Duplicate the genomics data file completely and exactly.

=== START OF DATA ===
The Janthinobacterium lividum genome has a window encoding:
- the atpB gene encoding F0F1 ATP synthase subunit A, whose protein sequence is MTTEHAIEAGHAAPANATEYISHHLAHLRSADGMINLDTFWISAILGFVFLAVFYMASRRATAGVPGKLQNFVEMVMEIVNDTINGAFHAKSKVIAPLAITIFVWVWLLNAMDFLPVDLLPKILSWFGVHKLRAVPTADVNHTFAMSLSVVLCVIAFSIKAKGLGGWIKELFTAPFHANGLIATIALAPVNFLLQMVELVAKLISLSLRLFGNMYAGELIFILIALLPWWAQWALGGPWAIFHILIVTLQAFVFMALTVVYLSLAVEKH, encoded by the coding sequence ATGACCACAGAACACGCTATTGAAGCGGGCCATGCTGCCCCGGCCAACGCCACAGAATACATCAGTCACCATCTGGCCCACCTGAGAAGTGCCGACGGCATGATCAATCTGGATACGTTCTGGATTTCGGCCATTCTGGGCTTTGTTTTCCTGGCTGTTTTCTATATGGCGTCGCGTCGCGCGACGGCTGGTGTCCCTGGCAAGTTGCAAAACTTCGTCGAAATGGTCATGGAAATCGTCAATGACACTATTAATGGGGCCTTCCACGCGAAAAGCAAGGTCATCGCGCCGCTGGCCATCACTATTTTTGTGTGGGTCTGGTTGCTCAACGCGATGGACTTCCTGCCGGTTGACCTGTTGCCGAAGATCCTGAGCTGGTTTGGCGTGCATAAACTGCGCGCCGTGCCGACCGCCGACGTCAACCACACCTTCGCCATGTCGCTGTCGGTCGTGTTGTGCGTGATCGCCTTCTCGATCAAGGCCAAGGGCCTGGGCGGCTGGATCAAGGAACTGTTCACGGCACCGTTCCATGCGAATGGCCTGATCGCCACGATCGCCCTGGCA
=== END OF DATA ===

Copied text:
The Janthinobacterium lividum genome has a window encoding:
- the atpB gene encoding F0F1 ATP synthase subunit A, whose protein sequence is MTTEHAIEAGHAAPANATEYISHHLAHLRSADGMINLDTFWISAILGFVFLAVFYMASRRATAGVPGKLQNFVEMVMEIVNDTINGAFHAKSKVIAPLAITIFVWVWLLNAMDFLPVDLLPKILSWFGVHKLRAVPTADVNHTFAMSLSVVLCVIAFSIKAKGLGGWIKELFTAPFHANGLIATIALAPVNFLLQMVELVAKLISLSLRLFGNMYAGELIFILIALLPWWAQWALGGPWAIFHILIVTLQAFVFMALTVVYLSLAVEKH, encoded by the coding sequence ATGACCACAGAACACGCTATTGAAGCGGGCCATGCTGCCCCGGCCAACGCCACAGAATACATCAGTCACCATCTGGCCCACCTGAGAAGTGCCGACGGCATGATCAATCTGGATACGTTCTGGATTTCGGCCATTCTGGGCTTTGTTTTCCTGGCTGTTTTCTATATGGCGTCGCGTCGCGCGACGGCTGGTGTCCCTGGCAAGTTGCAAAACTTCGTCGAAATGGTCATGGAAATCGTCAATGACACTATTAATGGGGCCTTCCACGCGAAAAGCAAGGTCATCGCGCCGCTGGCCATCACTATTTTTGTGTGGGTCTGGTTGCTCAACGCGATGGACTTCCTGCCGGTTGACCTGTTGCCGAAGATCCTGAGCTGGTTTGGCGTGCATAAACTGCGCGCCGTGCCGACCGCCGACGTCAACCACACCTTCGCCATGTCGCTGTCGGTCGTGTTGTGCGTGATCGCCTTCTCGATCAAGGCCAAGGGCCTGGGCGGCTGGATCAAGGAACTGTTCACGGCACCGTTCCATGCGAATGGCCTGATCGCCACGATCGCCCTGGCA